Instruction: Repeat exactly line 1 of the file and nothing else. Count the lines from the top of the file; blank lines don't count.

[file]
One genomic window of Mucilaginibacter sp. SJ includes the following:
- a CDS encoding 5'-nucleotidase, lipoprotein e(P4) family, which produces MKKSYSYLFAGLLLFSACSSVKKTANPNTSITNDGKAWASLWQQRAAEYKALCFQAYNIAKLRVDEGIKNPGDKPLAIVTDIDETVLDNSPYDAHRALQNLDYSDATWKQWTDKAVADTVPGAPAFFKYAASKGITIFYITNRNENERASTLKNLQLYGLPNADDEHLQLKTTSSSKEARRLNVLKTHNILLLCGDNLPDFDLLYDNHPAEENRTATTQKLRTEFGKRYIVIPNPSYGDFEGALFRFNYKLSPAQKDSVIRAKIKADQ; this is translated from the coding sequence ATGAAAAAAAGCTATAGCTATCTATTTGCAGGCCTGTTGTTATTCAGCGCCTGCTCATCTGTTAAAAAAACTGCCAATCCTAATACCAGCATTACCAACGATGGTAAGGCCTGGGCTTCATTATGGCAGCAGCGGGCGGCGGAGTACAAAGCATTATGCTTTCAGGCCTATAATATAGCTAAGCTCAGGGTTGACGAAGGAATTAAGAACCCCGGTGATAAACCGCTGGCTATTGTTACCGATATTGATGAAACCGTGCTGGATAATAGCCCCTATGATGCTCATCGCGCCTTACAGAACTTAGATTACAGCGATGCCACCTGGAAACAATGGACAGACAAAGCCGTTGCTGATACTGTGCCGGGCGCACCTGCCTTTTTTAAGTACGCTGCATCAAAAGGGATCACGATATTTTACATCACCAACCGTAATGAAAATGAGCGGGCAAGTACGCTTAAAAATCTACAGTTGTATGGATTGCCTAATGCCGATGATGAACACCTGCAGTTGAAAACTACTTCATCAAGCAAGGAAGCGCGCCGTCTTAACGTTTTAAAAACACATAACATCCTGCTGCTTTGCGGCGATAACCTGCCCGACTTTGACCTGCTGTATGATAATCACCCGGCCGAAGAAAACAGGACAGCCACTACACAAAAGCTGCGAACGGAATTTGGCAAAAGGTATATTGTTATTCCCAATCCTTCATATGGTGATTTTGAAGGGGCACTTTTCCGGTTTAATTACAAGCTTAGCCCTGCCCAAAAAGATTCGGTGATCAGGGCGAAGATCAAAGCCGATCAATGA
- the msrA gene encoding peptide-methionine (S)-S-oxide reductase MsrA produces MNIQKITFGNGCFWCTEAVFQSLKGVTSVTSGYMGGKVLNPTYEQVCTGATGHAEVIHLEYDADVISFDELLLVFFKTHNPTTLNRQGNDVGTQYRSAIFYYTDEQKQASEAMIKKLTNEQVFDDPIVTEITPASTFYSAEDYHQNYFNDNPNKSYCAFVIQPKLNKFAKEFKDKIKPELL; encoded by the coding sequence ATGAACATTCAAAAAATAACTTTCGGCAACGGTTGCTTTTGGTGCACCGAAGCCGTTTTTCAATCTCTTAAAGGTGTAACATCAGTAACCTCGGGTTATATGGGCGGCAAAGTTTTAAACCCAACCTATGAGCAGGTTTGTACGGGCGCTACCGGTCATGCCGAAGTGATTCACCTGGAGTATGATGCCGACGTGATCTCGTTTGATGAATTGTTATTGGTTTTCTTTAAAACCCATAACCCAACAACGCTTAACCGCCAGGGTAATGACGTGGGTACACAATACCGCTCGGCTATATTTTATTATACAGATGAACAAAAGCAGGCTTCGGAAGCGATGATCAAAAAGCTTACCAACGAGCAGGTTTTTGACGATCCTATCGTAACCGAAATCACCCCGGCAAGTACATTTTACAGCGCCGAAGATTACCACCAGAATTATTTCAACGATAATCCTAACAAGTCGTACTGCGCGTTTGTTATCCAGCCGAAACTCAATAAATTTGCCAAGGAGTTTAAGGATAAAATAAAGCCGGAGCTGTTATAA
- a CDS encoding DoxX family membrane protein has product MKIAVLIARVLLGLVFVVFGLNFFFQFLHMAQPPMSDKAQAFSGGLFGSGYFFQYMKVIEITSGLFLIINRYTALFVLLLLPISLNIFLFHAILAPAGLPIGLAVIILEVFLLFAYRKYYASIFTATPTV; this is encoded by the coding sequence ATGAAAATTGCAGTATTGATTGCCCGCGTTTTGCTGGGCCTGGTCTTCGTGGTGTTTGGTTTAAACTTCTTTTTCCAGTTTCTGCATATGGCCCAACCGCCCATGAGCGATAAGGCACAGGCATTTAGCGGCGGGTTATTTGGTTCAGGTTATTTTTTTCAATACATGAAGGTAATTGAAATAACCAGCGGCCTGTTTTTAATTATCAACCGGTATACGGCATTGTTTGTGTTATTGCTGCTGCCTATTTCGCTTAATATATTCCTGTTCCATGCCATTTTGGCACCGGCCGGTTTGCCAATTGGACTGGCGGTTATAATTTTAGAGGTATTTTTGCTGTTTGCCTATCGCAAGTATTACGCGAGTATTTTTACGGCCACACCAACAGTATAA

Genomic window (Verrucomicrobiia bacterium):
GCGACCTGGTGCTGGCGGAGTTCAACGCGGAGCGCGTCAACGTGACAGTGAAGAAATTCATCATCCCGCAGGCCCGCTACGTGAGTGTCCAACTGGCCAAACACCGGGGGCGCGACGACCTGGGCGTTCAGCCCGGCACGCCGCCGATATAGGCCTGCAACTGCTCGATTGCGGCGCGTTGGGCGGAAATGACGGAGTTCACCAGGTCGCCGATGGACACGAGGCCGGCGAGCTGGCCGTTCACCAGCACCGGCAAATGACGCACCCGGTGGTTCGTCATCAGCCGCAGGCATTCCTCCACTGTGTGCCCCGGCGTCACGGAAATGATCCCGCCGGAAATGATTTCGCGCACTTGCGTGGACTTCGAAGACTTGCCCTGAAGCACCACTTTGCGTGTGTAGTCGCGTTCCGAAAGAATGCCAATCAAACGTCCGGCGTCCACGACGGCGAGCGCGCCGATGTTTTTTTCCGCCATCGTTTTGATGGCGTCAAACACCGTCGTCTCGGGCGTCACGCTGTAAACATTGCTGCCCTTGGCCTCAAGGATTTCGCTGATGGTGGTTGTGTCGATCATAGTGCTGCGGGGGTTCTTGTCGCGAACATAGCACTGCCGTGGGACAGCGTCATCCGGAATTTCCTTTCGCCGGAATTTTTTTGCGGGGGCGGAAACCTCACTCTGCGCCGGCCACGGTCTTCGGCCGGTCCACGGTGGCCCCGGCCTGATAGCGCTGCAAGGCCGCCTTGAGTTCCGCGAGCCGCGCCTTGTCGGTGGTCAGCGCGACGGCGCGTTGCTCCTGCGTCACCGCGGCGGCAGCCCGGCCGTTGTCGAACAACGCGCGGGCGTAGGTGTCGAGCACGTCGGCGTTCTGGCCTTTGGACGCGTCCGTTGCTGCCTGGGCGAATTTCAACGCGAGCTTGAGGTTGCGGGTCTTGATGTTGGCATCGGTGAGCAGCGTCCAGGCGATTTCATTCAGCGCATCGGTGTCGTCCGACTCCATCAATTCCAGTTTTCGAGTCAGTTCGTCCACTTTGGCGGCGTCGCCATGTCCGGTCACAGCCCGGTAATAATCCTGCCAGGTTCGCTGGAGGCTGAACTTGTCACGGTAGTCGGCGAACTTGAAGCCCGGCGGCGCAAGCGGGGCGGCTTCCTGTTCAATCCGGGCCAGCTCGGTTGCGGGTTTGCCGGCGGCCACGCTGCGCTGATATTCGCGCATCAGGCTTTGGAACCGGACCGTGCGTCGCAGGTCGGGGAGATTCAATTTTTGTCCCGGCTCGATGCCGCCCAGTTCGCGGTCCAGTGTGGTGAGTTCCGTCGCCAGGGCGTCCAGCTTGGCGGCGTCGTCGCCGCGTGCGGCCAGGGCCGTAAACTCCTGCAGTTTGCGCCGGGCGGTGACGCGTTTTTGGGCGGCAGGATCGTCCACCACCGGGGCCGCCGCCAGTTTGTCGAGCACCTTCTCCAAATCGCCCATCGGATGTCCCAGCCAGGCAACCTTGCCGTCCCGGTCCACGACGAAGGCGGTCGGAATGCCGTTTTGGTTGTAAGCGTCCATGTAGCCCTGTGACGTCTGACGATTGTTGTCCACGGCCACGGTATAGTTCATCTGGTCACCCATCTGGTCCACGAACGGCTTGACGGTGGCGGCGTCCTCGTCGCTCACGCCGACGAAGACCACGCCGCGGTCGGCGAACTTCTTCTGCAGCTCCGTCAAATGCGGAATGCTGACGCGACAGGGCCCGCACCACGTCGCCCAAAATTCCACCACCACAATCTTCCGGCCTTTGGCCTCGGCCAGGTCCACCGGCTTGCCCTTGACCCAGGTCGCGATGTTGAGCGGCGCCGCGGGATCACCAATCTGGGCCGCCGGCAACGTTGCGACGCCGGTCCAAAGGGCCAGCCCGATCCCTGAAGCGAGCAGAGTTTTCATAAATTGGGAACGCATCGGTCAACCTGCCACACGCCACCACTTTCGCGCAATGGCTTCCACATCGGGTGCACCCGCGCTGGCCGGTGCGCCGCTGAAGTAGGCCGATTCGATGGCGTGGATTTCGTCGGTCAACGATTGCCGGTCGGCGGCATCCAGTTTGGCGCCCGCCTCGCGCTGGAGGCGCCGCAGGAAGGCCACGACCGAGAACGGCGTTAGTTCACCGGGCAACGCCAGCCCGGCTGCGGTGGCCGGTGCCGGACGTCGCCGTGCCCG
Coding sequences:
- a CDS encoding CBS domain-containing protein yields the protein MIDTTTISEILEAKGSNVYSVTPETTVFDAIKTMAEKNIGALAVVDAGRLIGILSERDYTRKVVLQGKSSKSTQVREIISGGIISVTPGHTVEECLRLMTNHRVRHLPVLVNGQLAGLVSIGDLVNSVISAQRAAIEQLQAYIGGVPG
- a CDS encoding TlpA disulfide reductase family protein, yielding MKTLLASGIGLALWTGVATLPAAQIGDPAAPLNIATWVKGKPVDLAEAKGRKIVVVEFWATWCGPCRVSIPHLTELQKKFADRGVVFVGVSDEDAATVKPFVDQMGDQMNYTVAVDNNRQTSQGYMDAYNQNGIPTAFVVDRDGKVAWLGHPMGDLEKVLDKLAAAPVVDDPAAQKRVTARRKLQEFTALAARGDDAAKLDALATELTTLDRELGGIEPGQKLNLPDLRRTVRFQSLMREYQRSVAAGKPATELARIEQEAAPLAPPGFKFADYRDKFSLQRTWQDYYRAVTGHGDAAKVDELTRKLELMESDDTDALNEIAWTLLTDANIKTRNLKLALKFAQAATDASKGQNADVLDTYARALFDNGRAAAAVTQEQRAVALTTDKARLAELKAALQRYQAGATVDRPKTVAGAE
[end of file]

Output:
One genomic window of Mucilaginibacter sp. SJ includes the following: